The Canadian dollar has taken a tumble in 2015 – dropping from approximately eighty-five cents to flirting around and even below eighty cents as compared to the American dollar. Analysts are blaming not only sinking oil prices, but also the Bank of Canada’s dovish monetary policy. On January 21st, the Bank of Canada cut its rate on overnight loans between commercial banks by one-quarter of a percentage point to 0.75%. The cut was unexpected as the rate had been at 1% since September 2010, and was last cut in April 2009. The Bank of Canada said its decision was in response to the “recent sharp drop in oil prices, which will be negative for growth and underlying inflation in Canada.”
Unfortunately, many forecasts predict that the Canadian dollar will stay depressed for at least the next two years, with projections ranging from the loonie falling to anywhere from seventy-five to seventy-seven cents by the end of this year, to ranging from seventy-one to eighty-one cents by the end of 2016. With speculation mounting and observers expecting that the Bank of Canada is preparing to drop its interest rate even further next month, one thing is clear – the lower Canadian dollar is here to stay.
So what exactly does this mean for M&A activity in Canada? With 2014 being a banner year for M&A in Canada and setting a three-year high, some may fear that the lower Canadian dollar will stifle Canadian M&A activity. In fact, though, it is predicted that M&A activity in Canada will continue on its upward trend in 2015 due to several factors. The Bank of Canada’s surprise rate cut suggests to potential acquirers that the cost of debt financing will remain low in Canada for some time. The weaker Canadian dollar, which seems to be settling below eighty cents, means greater purchasing power for international buyers of Canadian companies (especially US-based purchasers). Moreover, plummeting commodity prices are decreasing the valuations of Canadian energy and mining companies, resulting in decreasing purchasing costs and cheaper acquisitions.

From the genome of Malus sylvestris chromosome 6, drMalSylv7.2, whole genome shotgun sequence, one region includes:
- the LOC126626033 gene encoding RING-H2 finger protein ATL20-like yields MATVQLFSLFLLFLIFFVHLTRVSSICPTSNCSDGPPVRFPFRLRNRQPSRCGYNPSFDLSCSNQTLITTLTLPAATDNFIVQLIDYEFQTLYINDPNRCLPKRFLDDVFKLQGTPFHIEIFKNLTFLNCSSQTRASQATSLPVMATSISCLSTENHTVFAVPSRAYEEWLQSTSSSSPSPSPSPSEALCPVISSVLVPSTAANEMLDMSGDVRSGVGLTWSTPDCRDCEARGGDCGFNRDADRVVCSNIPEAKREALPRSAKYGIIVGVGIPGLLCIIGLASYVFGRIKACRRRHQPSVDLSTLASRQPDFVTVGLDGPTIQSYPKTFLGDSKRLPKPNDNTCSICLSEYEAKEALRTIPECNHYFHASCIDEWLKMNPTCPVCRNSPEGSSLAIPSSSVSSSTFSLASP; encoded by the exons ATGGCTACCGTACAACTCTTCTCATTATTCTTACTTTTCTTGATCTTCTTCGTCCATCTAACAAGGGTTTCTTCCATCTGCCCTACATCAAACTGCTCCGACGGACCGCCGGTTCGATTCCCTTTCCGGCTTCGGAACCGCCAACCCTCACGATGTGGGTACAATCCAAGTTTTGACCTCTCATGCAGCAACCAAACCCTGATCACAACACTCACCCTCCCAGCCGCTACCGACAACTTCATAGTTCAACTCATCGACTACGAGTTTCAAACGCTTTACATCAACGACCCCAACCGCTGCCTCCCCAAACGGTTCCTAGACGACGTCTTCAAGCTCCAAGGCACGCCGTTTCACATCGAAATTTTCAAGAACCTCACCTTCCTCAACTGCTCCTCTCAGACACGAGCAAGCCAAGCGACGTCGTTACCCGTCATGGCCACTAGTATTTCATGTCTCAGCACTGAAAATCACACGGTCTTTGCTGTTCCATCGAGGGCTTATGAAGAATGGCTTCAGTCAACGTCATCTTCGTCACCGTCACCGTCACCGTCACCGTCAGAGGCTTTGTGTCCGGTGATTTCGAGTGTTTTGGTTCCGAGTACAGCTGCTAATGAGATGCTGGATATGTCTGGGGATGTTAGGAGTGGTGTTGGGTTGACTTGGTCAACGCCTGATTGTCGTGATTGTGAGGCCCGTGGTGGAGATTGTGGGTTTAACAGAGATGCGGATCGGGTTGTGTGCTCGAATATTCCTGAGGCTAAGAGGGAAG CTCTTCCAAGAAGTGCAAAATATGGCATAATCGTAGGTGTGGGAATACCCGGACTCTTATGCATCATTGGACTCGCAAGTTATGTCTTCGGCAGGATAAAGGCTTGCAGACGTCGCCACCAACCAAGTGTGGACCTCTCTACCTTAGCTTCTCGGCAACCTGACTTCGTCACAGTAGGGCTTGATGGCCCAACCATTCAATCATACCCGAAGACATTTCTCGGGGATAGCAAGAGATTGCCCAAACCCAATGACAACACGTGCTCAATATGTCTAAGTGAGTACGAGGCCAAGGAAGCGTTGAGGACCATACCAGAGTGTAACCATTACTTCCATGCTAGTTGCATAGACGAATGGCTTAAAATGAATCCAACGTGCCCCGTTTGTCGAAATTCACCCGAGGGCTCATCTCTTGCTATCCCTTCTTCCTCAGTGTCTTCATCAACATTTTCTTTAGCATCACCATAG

With greater purchasing power and cheaper assets, we are certain to see heightened M&A activity in the commodities and resources sector. Even outside of energy and commodities, companies with strong fundamentals and reasonable valuations will appeal to U.S. and international buyers, especially if they generate a large portion of their revenue in the United States. However, the focus should not only be on international acquisitions of Canadian companies. According to a report by KPMG, the decline in the exchange rate will also encourage Canadian companies to renew their focus on domestic transactions. Over half of Canadian CEOs surveyed as part of PwC’s 18th Annual Global CEO Survey said they expect to undertake domestic M&A over the next year.
As the Canadian dollar continues to fall in comparison to the stronger American dollar, it seems that there is a bright side to the decreasing value of our currency – greater M&A activity in the year ahead.
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